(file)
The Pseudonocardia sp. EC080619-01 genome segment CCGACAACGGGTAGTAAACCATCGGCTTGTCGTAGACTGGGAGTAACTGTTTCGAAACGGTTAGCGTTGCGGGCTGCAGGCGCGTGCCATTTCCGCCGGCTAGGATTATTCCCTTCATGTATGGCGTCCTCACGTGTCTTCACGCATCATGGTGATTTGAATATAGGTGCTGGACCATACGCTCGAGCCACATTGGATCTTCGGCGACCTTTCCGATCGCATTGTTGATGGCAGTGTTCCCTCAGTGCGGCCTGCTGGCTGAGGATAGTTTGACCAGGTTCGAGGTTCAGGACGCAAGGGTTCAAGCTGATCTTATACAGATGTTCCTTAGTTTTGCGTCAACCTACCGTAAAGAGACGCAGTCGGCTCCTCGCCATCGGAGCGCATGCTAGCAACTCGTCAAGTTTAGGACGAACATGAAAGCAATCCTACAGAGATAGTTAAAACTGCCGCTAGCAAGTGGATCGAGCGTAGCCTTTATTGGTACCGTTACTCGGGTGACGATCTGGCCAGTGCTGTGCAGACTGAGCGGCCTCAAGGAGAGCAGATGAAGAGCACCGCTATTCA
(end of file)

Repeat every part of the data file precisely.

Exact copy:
The Pseudonocardia sp. EC080619-01 genome segment CCGACAACGGGTAGTAAACCATCGGCTTGTCGTAGACTGGGAGTAACTGTTTCGAAACGGTTAGCGTTGCGGGCTGCAGGCGCGTGCCATTTCCGCCGGCTAGGATTATTCCCTTCATGTATGGCGTCCTCACGTGTCTTCACGCATCATGGTGATTTGAATATAGGTGCTGGACCATACGCTCGAGCCACATTGGATCTTCGGCGACCTTTCCGATCGCATTGTTGATGGCAGTGTTCCCTCAGTGCGGCCTGCTGGCTGAGGATAGTTTGACCAGGTTCGAGGTTCAGGACGCAAGGGTTCAAGCTGATCTTATACAGATGTTCCTTAGTTTTGCGTCAACCTACCGTAAAGAGACGCAGTCGGCTCCTCGCCATCGGAGCGCATGCTAGCAACTCGTCAAGTTTAGGACGAACATGAAAGCAATCCTACAGAGATAGTTAAAACTGCCGCTAGCAAGTGGATCGAGCGTAGCCTTTATTGGTACCGTTACTCGGGTGACGATCTGGCCAGTGCTGTGCAGACTGAGCGGCCTCAAGGAGAGCAGATGAAGAGCACCGCTATTCA